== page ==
90 Second Interview with Patrick Rothfuss

In celebration of the David Gemmell Award short-lists being published, Gollancz is thrilled to be running a series of interviews-in-ninety-seconds with as many short-listed authors as we can get our hands on! Today we’re delighted to have a few words from Patrick Rothfuss, author of the Sunday Times bestselling novels The Name of the Wind, and The Wise Man’s Fear, which is nominated for Best Fantasy Novel 2011 . . . and keep an eye out for the next instalment of Kvothe’s story in due course! We caught up with him, and took a moment to ask a few questions . . .

 If you could have one writerly superpower, what would it be? Can I pick time travel? Then I could go forward in time to where my books are finished, grab a copy, then come back. That would save me a lot of time with my revisions.

If I can’t have time travel, then I’d want to be Spider Man. I know it doesn’t have anything to do with writing, I’d just really love to be Spider Man.


Do you have any writing rituals that help, when you’re putting together an epic fantasy novel? I make lists of all those who have angered and opposed me throughout my life. Sometimes I weep quietly, alone in dark. Also, a big cup of coffee before I sit down to write really helps.


You may bring one mythological creature to life – you may even keep one as a pet – which one would you choose, and why? Can I pick Baba Yaga’s Hut? The one that could walk around on its own on chicken legs? I’d use that as my writing sanctum. Nobody would fucking bother me when I’m in the fucking chicken-leg hut, surrounded by skulls.

If that doesn’t count, I would pick a genie. And then I would wish for a chicken-leg hut. Then I would wish to be Spider Man. Then I would wish for time-travel powers.


How much real-life research do you think it is necessary for an author do to? It is essential to pick up a sword, before you describe a fight scene? I don’t think much is *necessary* but I do think the more real life experience you have, the more grounded in reality your writing will be.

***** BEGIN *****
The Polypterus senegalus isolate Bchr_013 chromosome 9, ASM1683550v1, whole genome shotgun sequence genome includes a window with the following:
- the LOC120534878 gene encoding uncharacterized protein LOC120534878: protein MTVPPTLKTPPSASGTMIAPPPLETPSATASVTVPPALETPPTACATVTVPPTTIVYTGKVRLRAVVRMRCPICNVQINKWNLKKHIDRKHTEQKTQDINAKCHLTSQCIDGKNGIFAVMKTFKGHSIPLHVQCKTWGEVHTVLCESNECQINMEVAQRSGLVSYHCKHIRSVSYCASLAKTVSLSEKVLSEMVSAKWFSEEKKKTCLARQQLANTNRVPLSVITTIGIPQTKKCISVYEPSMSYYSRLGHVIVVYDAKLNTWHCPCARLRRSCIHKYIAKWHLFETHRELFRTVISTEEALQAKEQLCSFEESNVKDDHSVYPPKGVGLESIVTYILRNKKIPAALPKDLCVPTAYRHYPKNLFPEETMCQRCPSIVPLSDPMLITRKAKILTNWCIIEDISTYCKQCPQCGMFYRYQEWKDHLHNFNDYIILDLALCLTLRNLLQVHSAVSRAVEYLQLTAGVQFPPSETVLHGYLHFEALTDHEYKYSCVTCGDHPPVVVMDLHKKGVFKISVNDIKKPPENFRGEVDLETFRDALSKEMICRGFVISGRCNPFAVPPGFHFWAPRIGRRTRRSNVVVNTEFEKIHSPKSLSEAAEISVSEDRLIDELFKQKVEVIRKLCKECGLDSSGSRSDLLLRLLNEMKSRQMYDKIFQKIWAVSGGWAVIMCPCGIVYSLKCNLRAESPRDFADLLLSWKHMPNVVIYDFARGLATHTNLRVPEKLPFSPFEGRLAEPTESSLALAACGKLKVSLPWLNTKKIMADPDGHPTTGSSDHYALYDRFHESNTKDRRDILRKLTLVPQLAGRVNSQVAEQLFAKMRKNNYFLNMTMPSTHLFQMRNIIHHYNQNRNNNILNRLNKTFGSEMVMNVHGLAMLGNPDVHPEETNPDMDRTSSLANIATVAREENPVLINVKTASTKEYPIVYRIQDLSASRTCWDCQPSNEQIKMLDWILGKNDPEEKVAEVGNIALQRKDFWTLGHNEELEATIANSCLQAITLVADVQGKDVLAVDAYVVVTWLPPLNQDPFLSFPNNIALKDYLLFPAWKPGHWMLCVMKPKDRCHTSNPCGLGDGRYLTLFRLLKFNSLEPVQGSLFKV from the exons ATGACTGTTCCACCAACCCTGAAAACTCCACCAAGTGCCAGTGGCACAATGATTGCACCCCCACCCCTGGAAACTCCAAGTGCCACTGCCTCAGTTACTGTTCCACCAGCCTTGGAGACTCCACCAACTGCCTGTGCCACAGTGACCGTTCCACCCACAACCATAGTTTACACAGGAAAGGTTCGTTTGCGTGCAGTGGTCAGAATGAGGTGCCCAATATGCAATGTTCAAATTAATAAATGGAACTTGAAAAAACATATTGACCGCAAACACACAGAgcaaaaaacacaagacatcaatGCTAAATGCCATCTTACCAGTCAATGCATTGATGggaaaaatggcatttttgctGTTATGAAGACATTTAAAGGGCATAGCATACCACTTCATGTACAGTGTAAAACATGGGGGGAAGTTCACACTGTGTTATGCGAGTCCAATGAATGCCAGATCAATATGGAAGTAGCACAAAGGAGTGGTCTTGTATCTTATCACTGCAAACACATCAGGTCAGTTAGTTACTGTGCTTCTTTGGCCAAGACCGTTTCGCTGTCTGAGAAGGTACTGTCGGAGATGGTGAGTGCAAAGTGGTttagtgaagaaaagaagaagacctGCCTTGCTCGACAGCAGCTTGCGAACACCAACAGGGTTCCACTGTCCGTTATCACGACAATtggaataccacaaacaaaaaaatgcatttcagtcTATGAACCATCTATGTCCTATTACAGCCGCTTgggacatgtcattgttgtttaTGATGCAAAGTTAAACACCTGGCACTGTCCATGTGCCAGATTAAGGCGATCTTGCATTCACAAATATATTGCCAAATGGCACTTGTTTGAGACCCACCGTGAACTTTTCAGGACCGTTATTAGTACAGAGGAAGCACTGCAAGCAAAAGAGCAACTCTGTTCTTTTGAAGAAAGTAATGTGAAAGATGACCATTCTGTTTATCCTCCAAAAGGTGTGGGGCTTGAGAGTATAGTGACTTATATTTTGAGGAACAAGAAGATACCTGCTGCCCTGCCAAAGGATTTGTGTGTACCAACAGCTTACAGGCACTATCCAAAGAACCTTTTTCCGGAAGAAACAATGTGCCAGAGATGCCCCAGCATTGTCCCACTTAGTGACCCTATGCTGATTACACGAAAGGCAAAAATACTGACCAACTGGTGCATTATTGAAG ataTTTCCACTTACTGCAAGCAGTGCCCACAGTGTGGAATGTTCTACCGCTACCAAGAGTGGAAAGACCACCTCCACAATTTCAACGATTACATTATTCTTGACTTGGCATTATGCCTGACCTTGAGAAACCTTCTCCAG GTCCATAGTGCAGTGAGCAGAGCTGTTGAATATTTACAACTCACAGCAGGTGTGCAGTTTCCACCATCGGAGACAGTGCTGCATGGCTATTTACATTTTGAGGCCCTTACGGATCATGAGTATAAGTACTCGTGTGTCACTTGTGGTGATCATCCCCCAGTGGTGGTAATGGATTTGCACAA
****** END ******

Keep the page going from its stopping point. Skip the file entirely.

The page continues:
What’s your current favourite TV series, fantasy or otherwise? Firefly. Always Firefly.

Actually. Can I change my answer up above? I’d make that my third wish. I’d wish that Firefly wasn’t cancelled.


If you could offer one piece of advice to an aspiring fantasy author what would it be? Back up your files regularly. Obsessively.


You’ve been shortlisted for the David Gemmell Awards, which is wonderful. While you have the podium, is there another author out there you would suggest readers take a look at? I know this isn’t the smartest thing to do, as he’s on the ballot for this award too, but I can’t recommend Brandon Sanderson highly enough.

When I found out I was shortlisted for this award, I actually wrote a blog about how much I liked Alloy of Law. I think my exact words were,

“Sanderson has now been added to a very short list. Specifically, the list authors I wish to kill so that I might eat their livers and thereby gain their power.”

You can get the rest of the review over on my blog, if you like . . .


Patrick Rothfuss had the good fortune to be born in Wisconsin in 1973, where the long winters and lack of cable television encouraged a love of reading and writing. After abandoning his chosen field of chemical engineering, Rothfuss became an itinerant student, wandering through clinical psychology, philosophy, medieval history, theatre, and sociology. Nine years later, he was forced by university policy to finally complete his undergraduate degree in English. When not reading and writing, he teaches fencing and dabbles with alchemy in his basement. You can learn more about him and his novels on his website , or by friending him on Facebook.

You can vote for The Wise Man’s Fear, or any of the novels long-listed for the Legend Award for Best Novel, here. Voting ends 31 May, so vote now!

If you would like to attend the award ceremony, please contact the DGLA directly! All details can be found here.